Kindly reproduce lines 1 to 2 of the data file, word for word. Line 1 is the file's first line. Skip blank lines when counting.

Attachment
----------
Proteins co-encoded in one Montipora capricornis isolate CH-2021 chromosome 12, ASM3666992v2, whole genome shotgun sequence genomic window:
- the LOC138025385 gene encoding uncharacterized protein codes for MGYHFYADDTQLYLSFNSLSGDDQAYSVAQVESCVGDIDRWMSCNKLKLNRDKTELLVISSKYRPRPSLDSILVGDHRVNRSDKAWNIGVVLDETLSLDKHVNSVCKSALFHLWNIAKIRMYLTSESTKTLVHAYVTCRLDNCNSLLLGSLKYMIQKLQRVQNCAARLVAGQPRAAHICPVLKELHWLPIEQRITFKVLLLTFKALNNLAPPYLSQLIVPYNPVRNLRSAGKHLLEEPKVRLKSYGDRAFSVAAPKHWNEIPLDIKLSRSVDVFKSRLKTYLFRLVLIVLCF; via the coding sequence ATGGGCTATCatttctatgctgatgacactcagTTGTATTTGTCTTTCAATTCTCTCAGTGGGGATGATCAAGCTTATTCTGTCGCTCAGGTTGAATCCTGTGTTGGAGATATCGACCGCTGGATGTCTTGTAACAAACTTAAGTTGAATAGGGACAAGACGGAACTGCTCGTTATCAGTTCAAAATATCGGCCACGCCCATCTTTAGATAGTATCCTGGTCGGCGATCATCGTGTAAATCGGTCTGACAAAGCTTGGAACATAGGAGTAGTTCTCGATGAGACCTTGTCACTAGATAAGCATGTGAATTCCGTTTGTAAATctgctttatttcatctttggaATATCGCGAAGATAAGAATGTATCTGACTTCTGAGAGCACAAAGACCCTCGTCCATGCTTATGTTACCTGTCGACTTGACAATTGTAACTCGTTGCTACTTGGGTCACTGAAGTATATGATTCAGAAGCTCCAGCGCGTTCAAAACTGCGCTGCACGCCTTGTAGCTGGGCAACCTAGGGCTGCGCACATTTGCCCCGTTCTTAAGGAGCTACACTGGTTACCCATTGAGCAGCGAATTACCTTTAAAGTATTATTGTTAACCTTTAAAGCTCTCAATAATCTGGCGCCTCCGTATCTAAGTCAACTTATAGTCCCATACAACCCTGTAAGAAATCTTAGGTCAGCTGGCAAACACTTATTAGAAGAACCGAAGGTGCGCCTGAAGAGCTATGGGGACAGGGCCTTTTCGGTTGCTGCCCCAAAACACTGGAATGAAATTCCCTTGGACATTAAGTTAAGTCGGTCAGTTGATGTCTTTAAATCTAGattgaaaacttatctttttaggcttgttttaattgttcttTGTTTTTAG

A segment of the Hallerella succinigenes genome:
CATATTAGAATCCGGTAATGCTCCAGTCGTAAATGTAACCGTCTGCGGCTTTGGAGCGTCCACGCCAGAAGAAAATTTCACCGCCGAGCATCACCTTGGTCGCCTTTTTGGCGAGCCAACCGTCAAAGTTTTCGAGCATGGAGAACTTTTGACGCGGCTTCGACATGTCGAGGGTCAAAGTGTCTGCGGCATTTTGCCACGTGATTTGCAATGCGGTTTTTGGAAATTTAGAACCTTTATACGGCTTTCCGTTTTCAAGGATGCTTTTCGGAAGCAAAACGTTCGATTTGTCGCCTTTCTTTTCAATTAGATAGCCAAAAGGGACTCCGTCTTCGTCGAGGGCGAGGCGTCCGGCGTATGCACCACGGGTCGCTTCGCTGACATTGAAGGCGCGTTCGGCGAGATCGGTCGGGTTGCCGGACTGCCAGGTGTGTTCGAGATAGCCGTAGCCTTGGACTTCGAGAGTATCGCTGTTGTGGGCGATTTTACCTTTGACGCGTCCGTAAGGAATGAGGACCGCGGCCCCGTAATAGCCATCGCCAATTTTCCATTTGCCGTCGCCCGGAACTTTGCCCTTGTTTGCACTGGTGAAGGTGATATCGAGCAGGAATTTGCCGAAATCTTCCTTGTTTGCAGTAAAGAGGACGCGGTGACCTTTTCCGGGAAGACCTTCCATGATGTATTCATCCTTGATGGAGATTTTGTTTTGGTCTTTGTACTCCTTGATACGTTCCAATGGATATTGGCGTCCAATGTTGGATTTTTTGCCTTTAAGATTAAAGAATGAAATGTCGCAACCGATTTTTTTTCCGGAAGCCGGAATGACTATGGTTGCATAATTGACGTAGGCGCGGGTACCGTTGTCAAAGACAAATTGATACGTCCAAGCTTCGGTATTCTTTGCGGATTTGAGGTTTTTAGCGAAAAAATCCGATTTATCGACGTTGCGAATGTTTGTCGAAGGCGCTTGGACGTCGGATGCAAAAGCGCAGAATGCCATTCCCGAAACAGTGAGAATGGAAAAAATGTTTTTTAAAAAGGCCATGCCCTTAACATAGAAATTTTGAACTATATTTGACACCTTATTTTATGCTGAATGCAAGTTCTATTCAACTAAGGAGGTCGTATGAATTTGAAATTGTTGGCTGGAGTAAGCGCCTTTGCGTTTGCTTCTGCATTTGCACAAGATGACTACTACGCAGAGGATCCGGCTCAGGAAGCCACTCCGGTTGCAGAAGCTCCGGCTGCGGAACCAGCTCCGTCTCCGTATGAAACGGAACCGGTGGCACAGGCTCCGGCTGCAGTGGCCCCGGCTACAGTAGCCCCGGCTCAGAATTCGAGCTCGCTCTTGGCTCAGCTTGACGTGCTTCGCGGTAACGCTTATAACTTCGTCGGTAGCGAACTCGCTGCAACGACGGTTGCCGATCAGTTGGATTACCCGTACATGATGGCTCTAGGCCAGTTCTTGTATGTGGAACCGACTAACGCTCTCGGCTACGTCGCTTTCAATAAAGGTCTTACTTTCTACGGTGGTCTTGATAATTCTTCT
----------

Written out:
Proteins co-encoded in one Montipora capricornis isolate CH-2021 chromosome 12, ASM3666992v2, whole genome shotgun sequence genomic window:
- the LOC138025385 gene encoding uncharacterized protein codes for MGYHFYADDTQLYLSFNSLSGDDQAYSVAQVESCVGDIDRWMSCNKLKLNRDKTELLVISSKYRPRPSLDSILVGDHRVNRSDKAWNIGVVLDETLSLDKHVNSVCKSALFHLWNIAKIRMYLTSESTKTLVHAYVTCRLDNCNSLLLGSLKYMIQKLQRVQNCAARLVAGQPRAAHICPVLKELHWLPIEQRITFKVLLLTFKALNNLAPPYLSQLIVPYNPVRNLRSAGKHLLEEPKVRLKSYGDRAFSVAAPKHWNEIPLDIKLSRSVDVFKSRLKTYLFRLVLIVLCF; via the coding sequence ATGGGCTATCatttctatgctgatgacactcagTTGTATTTGTCTTTCAATTCTCTCAGTGGGGATGATCAAGCTTATTCTGTCGCTCAGGTTGAATCCTGTGTTGGAGATATCGACCGCTGGATGTCTTGTAACAAACTTAAGTTGAATAGGGACAAGACGGAACTGCTCGTTATCAGTTCAAAATATCGGCCACGCCCATCTTTAGATAGTATCCTGGTCGGCGATCATCGTGTAAATCGGTCTGACAAAGCTTGGAACATAGGAGTAGTTCTCGATGAGACCTTGTCACTAGATAAGCATGTGAATTCCGTTTGTAAATctgctttatttcatctttggaATATCGCGAAGATAAGAATGTATCTGACTTCTGAGAGCACAAAGACCCTCGTCCATGCTTATGTTACCTGTCGACTTGACAATTGTAACTCGTTGCTACTTGGGTCACTGAAGTATATGATTCAGAAGCTCCAGCGCGTTCAAAACTGCGCTGCACGCCTTGTAGCTGGGCAACCTAGGGCTGCGCACATTTGCCCCGTTCTTAAGGAGCTACACTGGTTACCCATTGAGCAGCGAATTACCTTTAAAGTATTATTGTTAACCTTTAAAGCTCTCAATAATCTGGCGCCTCCGTATCTAAGTCAACTTATAGTCCCATACAACCCTGTAAGAAATCTTAGGTCAGCTGGCAAACACTTATTAGAAGAACCGAAGGTGCGCCTGAAGAGCTATGGGGACAGGGCCTTTTCGGTTGCTGCCCCAAAACACTGGAATGAAATTCCCTTGGACATTAAGTTAAGTCGGTCAGTTGATGTCTTTAAATCTAGattgaaaacttatctttttaggcttgttttaattgttcttTGTTTTTAG